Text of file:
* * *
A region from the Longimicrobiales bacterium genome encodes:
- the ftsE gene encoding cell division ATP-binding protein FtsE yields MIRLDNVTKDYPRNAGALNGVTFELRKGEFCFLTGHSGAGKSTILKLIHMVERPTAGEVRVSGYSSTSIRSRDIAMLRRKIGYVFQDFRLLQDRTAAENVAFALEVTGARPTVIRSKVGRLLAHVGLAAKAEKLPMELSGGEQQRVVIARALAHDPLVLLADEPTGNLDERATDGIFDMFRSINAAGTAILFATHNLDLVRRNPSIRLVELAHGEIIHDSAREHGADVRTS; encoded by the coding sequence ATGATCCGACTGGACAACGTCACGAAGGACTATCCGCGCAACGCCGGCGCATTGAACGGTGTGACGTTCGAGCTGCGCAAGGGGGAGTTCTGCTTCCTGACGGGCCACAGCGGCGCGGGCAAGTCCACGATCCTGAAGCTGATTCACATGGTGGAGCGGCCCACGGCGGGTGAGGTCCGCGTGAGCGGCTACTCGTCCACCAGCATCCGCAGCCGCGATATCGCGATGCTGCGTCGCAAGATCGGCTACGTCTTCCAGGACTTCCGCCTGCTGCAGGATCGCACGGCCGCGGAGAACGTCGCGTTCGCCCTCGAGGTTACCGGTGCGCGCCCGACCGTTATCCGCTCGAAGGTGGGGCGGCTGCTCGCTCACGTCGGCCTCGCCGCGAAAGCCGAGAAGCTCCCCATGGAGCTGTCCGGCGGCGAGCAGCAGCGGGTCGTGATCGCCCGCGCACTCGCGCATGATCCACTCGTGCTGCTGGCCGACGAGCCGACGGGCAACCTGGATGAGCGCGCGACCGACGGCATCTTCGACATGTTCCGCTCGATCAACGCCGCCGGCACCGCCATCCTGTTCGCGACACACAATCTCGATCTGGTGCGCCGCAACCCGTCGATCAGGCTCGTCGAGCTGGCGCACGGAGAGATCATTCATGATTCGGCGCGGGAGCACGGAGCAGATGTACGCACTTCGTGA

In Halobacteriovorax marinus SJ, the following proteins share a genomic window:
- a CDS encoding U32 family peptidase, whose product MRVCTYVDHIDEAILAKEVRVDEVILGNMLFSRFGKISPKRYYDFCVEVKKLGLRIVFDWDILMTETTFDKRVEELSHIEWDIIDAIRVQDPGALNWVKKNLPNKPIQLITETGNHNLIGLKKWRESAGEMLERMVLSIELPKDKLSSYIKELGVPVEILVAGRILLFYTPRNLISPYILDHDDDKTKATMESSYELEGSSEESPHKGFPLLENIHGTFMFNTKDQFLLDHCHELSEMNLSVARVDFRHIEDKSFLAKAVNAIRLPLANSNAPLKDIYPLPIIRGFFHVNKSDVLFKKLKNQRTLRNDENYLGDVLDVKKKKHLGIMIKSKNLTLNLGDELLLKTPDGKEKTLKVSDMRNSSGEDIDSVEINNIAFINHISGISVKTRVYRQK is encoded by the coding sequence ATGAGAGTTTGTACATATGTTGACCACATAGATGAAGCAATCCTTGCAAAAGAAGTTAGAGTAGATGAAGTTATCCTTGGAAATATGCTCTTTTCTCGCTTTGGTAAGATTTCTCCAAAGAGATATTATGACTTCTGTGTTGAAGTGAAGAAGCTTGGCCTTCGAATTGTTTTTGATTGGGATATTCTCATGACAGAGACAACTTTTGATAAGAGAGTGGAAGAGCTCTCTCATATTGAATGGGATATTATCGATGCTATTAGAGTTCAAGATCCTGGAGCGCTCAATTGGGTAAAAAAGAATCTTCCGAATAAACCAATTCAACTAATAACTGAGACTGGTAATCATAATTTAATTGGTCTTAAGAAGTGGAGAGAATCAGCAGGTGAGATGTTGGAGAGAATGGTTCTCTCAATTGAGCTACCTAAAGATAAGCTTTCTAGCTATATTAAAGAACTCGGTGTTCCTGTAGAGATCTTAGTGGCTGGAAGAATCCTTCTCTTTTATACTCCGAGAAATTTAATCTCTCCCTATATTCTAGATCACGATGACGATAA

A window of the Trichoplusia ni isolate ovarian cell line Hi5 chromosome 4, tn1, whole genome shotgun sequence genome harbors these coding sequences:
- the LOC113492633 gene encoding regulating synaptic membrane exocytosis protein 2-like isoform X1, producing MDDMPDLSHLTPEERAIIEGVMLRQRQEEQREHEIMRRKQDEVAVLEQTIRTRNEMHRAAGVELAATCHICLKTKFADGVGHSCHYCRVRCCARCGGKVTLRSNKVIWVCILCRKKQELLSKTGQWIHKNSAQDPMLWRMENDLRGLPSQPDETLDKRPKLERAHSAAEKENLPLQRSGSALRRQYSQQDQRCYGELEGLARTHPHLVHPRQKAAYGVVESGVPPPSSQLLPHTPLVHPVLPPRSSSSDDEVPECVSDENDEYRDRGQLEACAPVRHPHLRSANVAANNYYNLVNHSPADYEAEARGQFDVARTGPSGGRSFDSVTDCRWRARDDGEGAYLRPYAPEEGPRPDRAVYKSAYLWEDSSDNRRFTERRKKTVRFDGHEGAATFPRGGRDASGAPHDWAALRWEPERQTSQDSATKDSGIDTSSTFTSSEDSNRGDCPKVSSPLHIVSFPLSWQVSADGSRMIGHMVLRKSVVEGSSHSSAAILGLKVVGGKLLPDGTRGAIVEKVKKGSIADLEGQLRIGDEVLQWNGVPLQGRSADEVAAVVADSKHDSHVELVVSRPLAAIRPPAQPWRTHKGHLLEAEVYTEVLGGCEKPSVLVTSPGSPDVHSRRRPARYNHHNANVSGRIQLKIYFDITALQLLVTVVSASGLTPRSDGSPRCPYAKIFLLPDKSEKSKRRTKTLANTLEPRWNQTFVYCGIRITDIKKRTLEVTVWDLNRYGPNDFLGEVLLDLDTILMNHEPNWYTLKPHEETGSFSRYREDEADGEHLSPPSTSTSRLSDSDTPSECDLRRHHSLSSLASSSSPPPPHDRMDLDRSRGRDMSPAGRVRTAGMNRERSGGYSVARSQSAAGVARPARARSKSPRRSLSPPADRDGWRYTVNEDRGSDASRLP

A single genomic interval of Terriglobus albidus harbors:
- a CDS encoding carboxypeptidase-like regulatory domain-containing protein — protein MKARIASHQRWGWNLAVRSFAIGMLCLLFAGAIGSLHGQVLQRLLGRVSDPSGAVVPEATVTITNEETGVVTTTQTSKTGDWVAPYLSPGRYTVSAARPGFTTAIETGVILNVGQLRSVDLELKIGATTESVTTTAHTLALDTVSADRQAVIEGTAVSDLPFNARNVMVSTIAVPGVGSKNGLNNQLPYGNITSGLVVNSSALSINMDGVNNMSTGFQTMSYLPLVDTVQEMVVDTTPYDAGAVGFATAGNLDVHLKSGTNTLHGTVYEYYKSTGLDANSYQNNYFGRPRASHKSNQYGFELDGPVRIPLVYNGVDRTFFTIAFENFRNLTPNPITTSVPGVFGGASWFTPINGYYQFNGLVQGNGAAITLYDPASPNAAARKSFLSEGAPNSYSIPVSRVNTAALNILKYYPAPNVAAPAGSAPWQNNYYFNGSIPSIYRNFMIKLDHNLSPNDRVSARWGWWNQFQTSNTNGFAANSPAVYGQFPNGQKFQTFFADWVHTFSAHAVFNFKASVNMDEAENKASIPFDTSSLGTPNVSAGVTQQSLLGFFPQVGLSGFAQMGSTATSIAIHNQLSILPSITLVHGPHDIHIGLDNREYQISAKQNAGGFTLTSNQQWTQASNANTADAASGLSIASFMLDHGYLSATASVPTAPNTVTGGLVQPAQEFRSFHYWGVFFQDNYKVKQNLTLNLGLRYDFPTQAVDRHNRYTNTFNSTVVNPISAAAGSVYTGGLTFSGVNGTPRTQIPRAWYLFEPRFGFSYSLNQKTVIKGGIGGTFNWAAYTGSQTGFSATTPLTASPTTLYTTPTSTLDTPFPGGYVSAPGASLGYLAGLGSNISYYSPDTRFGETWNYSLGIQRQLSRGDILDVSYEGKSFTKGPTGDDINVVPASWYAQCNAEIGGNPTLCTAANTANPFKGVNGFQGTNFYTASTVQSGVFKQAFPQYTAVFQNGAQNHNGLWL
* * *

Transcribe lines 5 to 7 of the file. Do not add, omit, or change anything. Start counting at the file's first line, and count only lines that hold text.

A window of the Trichoplusia ni isolate ovarian cell line Hi5 chromosome 4, tn1, whole genome shotgun sequence genome harbors these coding sequences:
- the LOC113492633 gene encoding regulating synaptic membrane exocytosis protein 2-like isoform X1, producing MDDMPDLSHLTPEERAIIEGVMLRQRQEEQREHEIMRRKQDEVAVLEQTIRTRNEMHRAAGVELAATCHICLKTKFADGVGHSCHYCRVRCCARCGGKVTLRSNKVIWVCILCRKKQELLSKTGQWIHKNSAQDPMLWRMENDLRGLPSQPDETLDKRPKLERAHSAAEKENLPLQRSGSALRRQYSQQDQRCYGELEGLARTHPHLVHPRQKAAYGVVESGVPPPSSQLLPHTPLVHPVLPPRSSSSDDEVPECVSDENDEYRDRGQLEACAPVRHPHLRSANVAANNYYNLVNHSPADYEAEARGQFDVARTGPSGGRSFDSVTDCRWRARDDGEGAYLRPYAPEEGPRPDRAVYKSAYLWEDSSDNRRFTERRKKTVRFDGHEGAATFPRGGRDASGAPHDWAALRWEPERQTSQDSATKDSGIDTSSTFTSSEDSNRGDCPKVSSPLHIVSFPLSWQVSADGSRMIGHMVLRKSVVEGSSHSSAAILGLKVVGGKLLPDGTRGAIVEKVKKGSIADLEGQLRIGDEVLQWNGVPLQGRSADEVAAVVADSKHDSHVELVVSRPLAAIRPPAQPWRTHKGHLLEAEVYTEVLGGCEKPSVLVTSPGSPDVHSRRRPARYNHHNANVSGRIQLKIYFDITALQLLVTVVSASGLTPRSDGSPRCPYAKIFLLPDKSEKSKRRTKTLANTLEPRWNQTFVYCGIRITDIKKRTLEVTVWDLNRYGPNDFLGEVLLDLDTILMNHEPNWYTLKPHEETGSFSRYREDEADGEHLSPPSTSTSRLSDSDTPSECDLRRHHSLSSLASSSSPPPPHDRMDLDRSRGRDMSPAGRVRTAGMNRERSGGYSVARSQSAAGVARPARARSKSPRRSLSPPADRDGWRYTVNEDRGSDASRLP

A single genomic interval of Terriglobus albidus harbors: